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  • Little People, a staple of the Fisher-Price line, has grown with leaps and bounds to include culturally diverse characters, fairy tale themes and toys that grow with your child.
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  • Countless research studies have yet to yield hard evidence that psychic abilities exist.People who claim they are psychic describe their abilities as beyond the bounds of testing with simple cards.
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  • Simply put, events, encounters or activities that occur outside the bounds of normal activity are often considered paranormal in nature.
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  • As one of the most memorable trendsetters in fashion history, Marc Jacobs' designs know no bounds.
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  • Ryan Eggold (RE): It's grown by leaps and bounds from season to season.
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  • Since then, the Citizen Watch company has grown by leaps and bounds.
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  • Autism is a disorder that knows no bounds, affecting people of every race, ethnicity, and social group in equal measure, but autism does discriminate according to gender, with boys four times more likely to be affected than girls.
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  • Warner sometimes finds itself on the wrong side of some negative publicity when they demand a royalty from, say, a school, but technically, they are not overstepping any bounds.
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  • In 1989, Selena made two major career moves that moved her career on by leaps and bounds.
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  • Keep in mind, however, that once the word gets out about the party, your guest list will grow by leaps and bounds.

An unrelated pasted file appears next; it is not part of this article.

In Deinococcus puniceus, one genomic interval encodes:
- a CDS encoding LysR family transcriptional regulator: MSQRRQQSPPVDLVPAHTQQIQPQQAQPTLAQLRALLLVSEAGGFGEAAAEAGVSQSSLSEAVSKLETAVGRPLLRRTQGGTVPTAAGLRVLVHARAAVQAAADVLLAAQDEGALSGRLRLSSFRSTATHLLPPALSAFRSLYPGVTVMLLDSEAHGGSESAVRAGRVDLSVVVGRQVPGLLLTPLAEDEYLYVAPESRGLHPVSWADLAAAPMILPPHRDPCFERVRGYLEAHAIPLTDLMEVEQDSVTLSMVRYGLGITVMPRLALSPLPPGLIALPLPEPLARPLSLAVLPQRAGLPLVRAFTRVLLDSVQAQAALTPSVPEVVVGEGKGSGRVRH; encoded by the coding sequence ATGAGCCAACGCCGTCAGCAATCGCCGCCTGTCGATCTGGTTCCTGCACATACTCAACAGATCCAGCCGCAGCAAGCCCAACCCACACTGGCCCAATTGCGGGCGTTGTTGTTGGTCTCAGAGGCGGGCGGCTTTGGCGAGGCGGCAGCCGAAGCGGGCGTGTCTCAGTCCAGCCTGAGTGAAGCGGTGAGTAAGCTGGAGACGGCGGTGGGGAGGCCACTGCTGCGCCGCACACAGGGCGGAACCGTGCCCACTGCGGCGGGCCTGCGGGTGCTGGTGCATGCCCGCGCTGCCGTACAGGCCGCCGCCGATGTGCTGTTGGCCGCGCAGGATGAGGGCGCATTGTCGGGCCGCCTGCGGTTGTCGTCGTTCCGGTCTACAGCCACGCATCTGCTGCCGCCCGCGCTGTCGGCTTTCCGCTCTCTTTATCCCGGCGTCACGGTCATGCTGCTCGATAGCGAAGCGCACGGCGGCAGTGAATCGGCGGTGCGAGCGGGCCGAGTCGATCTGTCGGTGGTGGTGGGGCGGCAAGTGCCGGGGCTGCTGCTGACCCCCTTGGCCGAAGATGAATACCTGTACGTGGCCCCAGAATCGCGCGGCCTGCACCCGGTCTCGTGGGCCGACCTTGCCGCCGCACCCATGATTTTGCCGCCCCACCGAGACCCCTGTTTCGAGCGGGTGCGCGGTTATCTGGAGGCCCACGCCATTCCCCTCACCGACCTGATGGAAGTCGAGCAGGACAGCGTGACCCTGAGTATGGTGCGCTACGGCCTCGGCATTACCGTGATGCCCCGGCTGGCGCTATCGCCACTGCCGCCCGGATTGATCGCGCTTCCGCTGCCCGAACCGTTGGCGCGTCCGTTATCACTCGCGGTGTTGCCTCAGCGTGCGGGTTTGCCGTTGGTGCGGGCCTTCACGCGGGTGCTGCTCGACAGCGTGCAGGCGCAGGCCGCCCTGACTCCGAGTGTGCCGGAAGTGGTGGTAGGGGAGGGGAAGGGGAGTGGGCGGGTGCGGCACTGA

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  • If the player was forced out of bounds, tackled or fumbled the ball, that part was over.
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  • The second part then had the contestant going to a wrestling ring to try to get any part of the Gladiator's body out of bounds in 10 seconds.
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  • The colors are experimental, and seemingly know no bounds!
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  • Only Betsy was raised outside of New England and she easily bowed to our collective desires to remain within its six state bounds.
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  • By night he was a demanding stranger who knew no bounds.
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  • Rhyn stretched physically and metaphysically, testing the bounds of Hell.
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  • Their love has no limits or bounds.
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  • At some point it had broken its bounds and now cascaded down her shoulders and back.
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  • According to Scottish rules, unless it has been forced clean out of bounds, such a jack is still alive.
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  • The free use of discords and of wider intervals, together with the influence of the florid elements of solo-singing, enlarged the bounds of choral expression almost beyond recognition, while they crowded into very narrow quarters the subtleties of 16th-, century music. These, however, by no means disappeared; :and such devices as the crossing of parts in the second Kyrie of Bach's B Minor Mass (bars 7, 8, 14, 15, 22, 23, 50) abundantly show that in the hands of the great masters artistic truths are not things which a change of date can make false.
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  • Many of the islands are of volcanic formation; and a well-defined volcanic chain bounds the Cretan Sea on the north, including Milo and Kimolos, Santorin (Thera) and Therasia, and extends to Nisyros.
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  • His devotion to the interests of his family exceeded all bounds, and they became enormously wealthy.
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  • But now the moment had arrived when this vast group of provinces, forming the future kingdom of the Two Sicilies, was about to enter definitely and decisively within the bounds of the Italian community.